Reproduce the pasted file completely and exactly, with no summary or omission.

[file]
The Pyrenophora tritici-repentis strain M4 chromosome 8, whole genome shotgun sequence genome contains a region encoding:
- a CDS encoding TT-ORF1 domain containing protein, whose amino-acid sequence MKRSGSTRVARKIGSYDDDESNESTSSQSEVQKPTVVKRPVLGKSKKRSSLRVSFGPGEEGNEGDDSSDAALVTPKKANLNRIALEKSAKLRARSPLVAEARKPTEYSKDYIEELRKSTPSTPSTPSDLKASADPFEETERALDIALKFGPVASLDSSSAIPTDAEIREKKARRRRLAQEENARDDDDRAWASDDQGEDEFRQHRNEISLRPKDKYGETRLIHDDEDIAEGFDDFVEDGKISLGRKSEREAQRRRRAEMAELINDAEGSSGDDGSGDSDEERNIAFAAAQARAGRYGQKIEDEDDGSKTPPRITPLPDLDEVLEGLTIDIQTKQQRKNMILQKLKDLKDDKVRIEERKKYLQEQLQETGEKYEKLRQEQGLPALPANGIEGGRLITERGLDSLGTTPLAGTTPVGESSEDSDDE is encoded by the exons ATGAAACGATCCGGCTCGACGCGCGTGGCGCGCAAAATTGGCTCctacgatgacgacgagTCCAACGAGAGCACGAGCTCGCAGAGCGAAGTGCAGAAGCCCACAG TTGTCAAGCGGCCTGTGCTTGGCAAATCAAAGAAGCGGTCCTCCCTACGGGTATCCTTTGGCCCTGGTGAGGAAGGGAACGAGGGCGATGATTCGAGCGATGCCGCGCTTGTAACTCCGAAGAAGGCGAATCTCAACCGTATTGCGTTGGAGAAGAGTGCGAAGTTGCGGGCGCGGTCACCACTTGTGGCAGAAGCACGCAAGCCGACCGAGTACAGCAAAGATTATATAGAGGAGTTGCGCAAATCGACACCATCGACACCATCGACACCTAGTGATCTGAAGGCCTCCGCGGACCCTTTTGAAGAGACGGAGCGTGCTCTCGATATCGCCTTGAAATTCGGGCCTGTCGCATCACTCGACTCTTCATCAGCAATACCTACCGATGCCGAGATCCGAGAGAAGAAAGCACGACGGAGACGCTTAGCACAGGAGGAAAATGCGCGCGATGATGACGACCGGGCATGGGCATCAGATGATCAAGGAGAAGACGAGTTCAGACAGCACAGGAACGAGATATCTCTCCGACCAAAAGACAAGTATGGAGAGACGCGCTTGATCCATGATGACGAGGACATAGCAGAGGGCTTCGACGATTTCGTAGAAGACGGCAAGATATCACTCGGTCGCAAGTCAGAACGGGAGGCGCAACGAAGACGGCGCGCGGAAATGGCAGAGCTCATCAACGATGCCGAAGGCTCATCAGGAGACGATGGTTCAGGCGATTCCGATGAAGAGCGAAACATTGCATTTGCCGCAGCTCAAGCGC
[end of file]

The Pyrenophora tritici-repentis strain M4 chromosome 8, whole genome shotgun sequence genome contains a region encoding:
- a CDS encoding TT-ORF1 domain containing protein, whose amino-acid sequence MKRSGSTRVARKIGSYDDDESNESTSSQSEVQKPTVVKRPVLGKSKKRSSLRVSFGPGEEGNEGDDSSDAALVTPKKANLNRIALEKSAKLRARSPLVAEARKPTEYSKDYIEELRKSTPSTPSTPSDLKASADPFEETERALDIALKFGPVASLDSSSAIPTDAEIREKKARRRRLAQEENARDDDDRAWASDDQGEDEFRQHRNEISLRPKDKYGETRLIHDDEDIAEGFDDFVEDGKISLGRKSEREAQRRRRAEMAELINDAEGSSGDDGSGDSDEERNIAFAAAQARAGRYGQKIEDEDDGSKTPPRITPLPDLDEVLEGLTIDIQTKQQRKNMILQKLKDLKDDKVRIEERKKYLQEQLQETGEKYEKLRQEQGLPALPANGIEGGRLITERGLDSLGTTPLAGTTPVGESSEDSDDE is encoded by the exons ATGAAACGATCCGGCTCGACGCGCGTGGCGCGCAAAATTGGCTCctacgatgacgacgagTCCAACGAGAGCACGAGCTCGCAGAGCGAAGTGCAGAAGCCCACAG TTGTCAAGCGGCCTGTGCTTGGCAAATCAAAGAAGCGGTCCTCCCTACGGGTATCCTTTGGCCCTGGTGAGGAAGGGAACGAGGGCGATGATTCGAGCGATGCCGCGCTTGTAACTCCGAAGAAGGCGAATCTCAACCGTATTGCGTTGGAGAAGAGTGCGAAGTTGCGGGCGCGGTCACCACTTGTGGCAGAAGCACGCAAGCCGACCGAGTACAGCAAAGATTATATAGAGGAGTTGCGCAAATCGACACCATCGACACCATCGACACCTAGTGATCTGAAGGCCTCCGCGGACCCTTTTGAAGAGACGGAGCGTGCTCTCGATATCGCCTTGAAATTCGGGCCTGTCGCATCACTCGACTCTTCATCAGCAATACCTACCGATGCCGAGATCCGAGAGAAGAAAGCACGACGGAGACGCTTAGCACAGGAGGAAAATGCGCGCGATGATGACGACCGGGCATGGGCATCAGATGATCAAGGAGAAGACGAGTTCAGACAGCACAGGAACGAGATATCTCTCCGACCAAAAGACAAGTATGGAGAGACGCGCTTGATCCATGATGACGAGGACATAGCAGAGGGCTTCGACGATTTCGTAGAAGACGGCAAGATATCACTCGGTCGCAAGTCAGAACGGGAGGCGCAACGAAGACGGCGCGCGGAAATGGCAGAGCTCATCAACGATGCCGAAGGCTCATCAGGAGACGATGGTTCAGGCGATTCCGATGAAGAGCGAAACATTGCATTTGCCGCAGCTCAAGCGC